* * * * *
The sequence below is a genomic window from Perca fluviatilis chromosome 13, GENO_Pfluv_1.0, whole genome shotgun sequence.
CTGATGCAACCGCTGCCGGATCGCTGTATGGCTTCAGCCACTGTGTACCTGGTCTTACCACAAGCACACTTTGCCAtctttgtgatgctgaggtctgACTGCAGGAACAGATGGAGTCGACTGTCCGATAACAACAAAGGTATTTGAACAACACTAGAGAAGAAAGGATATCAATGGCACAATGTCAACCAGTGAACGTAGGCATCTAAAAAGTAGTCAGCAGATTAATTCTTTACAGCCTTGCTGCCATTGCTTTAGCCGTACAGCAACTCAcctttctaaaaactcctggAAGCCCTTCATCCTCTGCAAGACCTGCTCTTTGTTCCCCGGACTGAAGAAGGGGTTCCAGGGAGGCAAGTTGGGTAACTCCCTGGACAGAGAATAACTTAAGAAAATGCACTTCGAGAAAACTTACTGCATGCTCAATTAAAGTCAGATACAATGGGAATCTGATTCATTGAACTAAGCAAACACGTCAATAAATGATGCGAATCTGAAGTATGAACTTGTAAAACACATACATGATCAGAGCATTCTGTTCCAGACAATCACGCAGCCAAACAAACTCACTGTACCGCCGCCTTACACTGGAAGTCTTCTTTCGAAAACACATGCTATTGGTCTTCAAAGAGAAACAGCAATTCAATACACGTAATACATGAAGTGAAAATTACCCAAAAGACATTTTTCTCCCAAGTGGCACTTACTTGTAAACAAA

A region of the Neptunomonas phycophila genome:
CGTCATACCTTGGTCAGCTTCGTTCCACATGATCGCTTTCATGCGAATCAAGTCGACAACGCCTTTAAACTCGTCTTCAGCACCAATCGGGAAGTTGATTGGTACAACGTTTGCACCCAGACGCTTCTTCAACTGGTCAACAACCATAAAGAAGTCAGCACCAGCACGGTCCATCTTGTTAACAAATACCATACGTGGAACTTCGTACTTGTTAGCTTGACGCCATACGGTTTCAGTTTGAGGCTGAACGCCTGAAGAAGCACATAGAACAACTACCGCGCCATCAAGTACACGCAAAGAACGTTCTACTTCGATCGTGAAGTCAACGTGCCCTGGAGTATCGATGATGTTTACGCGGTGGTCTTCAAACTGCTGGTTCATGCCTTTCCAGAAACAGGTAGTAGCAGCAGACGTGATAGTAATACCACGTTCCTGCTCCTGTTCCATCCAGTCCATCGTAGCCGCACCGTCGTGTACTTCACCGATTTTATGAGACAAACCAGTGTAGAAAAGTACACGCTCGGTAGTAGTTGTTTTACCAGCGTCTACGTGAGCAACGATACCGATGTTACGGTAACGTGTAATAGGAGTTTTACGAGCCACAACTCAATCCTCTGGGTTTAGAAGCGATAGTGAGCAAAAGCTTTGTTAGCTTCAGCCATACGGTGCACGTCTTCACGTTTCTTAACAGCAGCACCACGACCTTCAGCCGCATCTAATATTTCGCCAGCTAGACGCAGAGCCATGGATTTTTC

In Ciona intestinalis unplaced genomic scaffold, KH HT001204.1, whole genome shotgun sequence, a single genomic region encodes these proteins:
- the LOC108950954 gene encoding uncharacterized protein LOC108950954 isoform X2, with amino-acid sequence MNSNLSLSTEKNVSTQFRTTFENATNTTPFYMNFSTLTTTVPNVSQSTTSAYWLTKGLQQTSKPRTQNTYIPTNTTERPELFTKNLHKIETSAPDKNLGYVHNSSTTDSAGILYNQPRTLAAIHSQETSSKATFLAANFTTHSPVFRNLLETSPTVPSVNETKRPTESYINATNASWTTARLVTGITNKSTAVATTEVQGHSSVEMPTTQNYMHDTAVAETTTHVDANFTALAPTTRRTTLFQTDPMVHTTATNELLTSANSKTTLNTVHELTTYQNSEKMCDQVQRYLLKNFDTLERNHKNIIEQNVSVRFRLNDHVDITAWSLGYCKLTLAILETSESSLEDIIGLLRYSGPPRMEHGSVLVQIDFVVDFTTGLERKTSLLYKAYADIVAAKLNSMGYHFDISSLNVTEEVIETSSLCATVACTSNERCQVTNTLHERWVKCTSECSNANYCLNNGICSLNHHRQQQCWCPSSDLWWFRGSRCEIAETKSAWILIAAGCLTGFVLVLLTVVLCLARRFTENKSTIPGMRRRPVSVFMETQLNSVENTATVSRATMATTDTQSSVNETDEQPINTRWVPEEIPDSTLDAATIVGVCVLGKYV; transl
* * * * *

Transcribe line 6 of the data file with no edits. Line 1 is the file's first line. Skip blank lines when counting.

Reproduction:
- the LOC108950954 gene encoding uncharacterized protein LOC108950954 isoform X2, with amino-acid sequence MNSNLSLSTEKNVSTQFRTTFENATNTTPFYMNFSTLTTTVPNVSQSTTSAYWLTKGLQQTSKPRTQNTYIPTNTTERPELFTKNLHKIETSAPDKNLGYVHNSSTTDSAGILYNQPRTLAAIHSQETSSKATFLAANFTTHSPVFRNLLETSPTVPSVNETKRPTESYINATNASWTTARLVTGITNKSTAVATTEVQGHSSVEMPTTQNYMHDTAVAETTTHVDANFTALAPTTRRTTLFQTDPMVHTTATNELLTSANSKTTLNTVHELTTYQNSEKMCDQVQRYLLKNFDTLERNHKNIIEQNVSVRFRLNDHVDITAWSLGYCKLTLAILETSESSLEDIIGLLRYSGPPRMEHGSVLVQIDFVVDFTTGLERKTSLLYKAYADIVAAKLNSMGYHFDISSLNVTEEVIETSSLCATVACTSNERCQVTNTLHERWVKCTSECSNANYCLNNGICSLNHHRQQQCWCPSSDLWWFRGSRCEIAETKSAWILIAAGCLTGFVLVLLTVVLCLARRFTENKSTIPGMRRRPVSVFMETQLNSVENTATVSRATMATTDTQSSVNETDEQPINTRWVPEEIPDSTLDAATIVGVCVLGKYV; transl